Also In Global Health News: Global Fund Audit; Indonesia’s Health System; Bread For The World Founder Profiled
Global Fund Audit Identified Missing, Expired ACTs In Tanzania
IRIN reports a recent Global Fund to Fight AIDS, Tuberculosis and Malaria audit specifies the almost $1 million worth of drugs missing or expired in Tanzania were malaria drugs. The routine audit found "[a]rtemisinin combination therapy (ACT) drugs worth $819,000 are missing and another $130,000 have expired," the news service writes (8/6). PricewaterhouseCoopers has been appointed by the Global Fund to carry out a more in-depth audit of the situation in Tanzania, the Citizen reports (Mkinga, 8/6).
IRIN Examines Indonesia's 'Failing' Health System
IRIN examines how health experts say Indonesia's health system is "failing to provide even the most basic care to vast swathes of the population." The article includes information on the Indonesian government's struggle to provide health care to the nation's poor and how the wealthy travel abroad in search of good health care (8/6).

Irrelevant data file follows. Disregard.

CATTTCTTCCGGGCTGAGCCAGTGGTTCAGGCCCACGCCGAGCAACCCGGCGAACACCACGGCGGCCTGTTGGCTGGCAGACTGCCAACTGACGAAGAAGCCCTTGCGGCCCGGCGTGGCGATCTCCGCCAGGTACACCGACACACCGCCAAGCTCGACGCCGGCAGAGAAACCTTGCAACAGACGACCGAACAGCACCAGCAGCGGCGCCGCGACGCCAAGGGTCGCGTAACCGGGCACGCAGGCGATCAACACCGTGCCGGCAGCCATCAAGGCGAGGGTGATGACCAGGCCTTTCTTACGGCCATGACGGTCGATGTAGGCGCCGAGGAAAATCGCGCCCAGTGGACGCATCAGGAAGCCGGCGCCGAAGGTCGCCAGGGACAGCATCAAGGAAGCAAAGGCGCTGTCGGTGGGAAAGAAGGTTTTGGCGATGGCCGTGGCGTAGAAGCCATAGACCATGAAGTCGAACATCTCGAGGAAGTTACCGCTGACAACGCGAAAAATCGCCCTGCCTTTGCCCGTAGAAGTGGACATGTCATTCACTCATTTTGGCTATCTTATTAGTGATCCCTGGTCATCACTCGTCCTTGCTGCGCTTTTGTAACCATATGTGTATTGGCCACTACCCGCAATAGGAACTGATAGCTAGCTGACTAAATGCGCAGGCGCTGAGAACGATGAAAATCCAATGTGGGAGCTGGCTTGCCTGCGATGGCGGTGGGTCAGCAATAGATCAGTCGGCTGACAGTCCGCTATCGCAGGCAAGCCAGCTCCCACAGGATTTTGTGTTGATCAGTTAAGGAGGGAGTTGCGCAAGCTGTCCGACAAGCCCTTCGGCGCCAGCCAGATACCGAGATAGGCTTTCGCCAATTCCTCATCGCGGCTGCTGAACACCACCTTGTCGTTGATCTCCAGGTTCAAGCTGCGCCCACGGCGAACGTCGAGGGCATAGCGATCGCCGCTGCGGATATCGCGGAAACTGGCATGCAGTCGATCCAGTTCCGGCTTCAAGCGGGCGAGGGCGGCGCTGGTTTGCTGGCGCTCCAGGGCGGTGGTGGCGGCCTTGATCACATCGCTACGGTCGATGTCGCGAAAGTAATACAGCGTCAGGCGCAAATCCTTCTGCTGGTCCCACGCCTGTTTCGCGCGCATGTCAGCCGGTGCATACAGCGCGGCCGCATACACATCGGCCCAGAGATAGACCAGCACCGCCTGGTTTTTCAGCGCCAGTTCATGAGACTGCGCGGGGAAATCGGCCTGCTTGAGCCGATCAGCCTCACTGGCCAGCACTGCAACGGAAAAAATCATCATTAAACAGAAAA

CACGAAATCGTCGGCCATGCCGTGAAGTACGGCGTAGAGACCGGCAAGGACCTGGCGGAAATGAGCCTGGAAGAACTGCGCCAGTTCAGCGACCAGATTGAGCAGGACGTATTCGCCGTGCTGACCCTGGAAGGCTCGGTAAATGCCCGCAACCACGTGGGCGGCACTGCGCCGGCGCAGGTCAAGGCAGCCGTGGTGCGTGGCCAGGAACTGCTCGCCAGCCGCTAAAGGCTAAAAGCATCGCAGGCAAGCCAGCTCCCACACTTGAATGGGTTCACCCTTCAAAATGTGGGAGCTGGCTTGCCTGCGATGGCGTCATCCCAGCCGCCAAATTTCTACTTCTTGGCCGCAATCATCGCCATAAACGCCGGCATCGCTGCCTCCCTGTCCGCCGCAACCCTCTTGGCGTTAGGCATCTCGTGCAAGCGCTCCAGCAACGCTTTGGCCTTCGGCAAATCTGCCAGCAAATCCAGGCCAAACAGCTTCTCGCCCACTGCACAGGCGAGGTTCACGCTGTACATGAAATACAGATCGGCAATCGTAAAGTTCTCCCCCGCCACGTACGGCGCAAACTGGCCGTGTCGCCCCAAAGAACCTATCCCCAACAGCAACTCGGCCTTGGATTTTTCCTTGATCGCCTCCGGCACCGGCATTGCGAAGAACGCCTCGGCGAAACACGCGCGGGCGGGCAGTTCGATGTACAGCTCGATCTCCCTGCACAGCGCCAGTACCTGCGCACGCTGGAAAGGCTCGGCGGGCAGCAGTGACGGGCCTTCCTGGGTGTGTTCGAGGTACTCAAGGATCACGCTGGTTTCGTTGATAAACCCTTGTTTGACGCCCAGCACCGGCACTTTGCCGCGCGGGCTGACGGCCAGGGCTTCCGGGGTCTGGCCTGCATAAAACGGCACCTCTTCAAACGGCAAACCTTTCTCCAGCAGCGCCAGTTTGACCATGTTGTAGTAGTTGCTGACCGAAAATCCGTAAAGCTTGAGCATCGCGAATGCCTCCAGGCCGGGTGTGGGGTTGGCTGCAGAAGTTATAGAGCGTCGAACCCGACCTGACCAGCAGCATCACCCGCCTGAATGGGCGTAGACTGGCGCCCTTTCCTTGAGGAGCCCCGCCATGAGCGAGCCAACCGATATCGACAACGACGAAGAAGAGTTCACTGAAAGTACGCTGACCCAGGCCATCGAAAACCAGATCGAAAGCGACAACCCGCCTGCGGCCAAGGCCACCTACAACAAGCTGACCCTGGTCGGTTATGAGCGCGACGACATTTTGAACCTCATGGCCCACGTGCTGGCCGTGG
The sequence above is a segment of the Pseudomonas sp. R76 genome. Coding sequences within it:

Washington Times Profiles Bread For The World Founder
The Washington Times profiles Lutheran pastor Arthur Simon, who founded hunger lobbying group Bread for the World (BFW). Simon formed BFW in 1974 "as a way to help Christians shape U.S. policy toward reducing hunger," the newspaper writes. "One of his proudest moments came years later in 1999, when BFW started an 'offering of letters' campaign to get Congress to approve debt reduction for poor countries," according to the Washington Times, "and a debt relief bill was passed" (Duin, 8/6).This is part of the KHN Morning Briefing, a summary of health policy coverage from major news organizations. Sign up for an email subscription.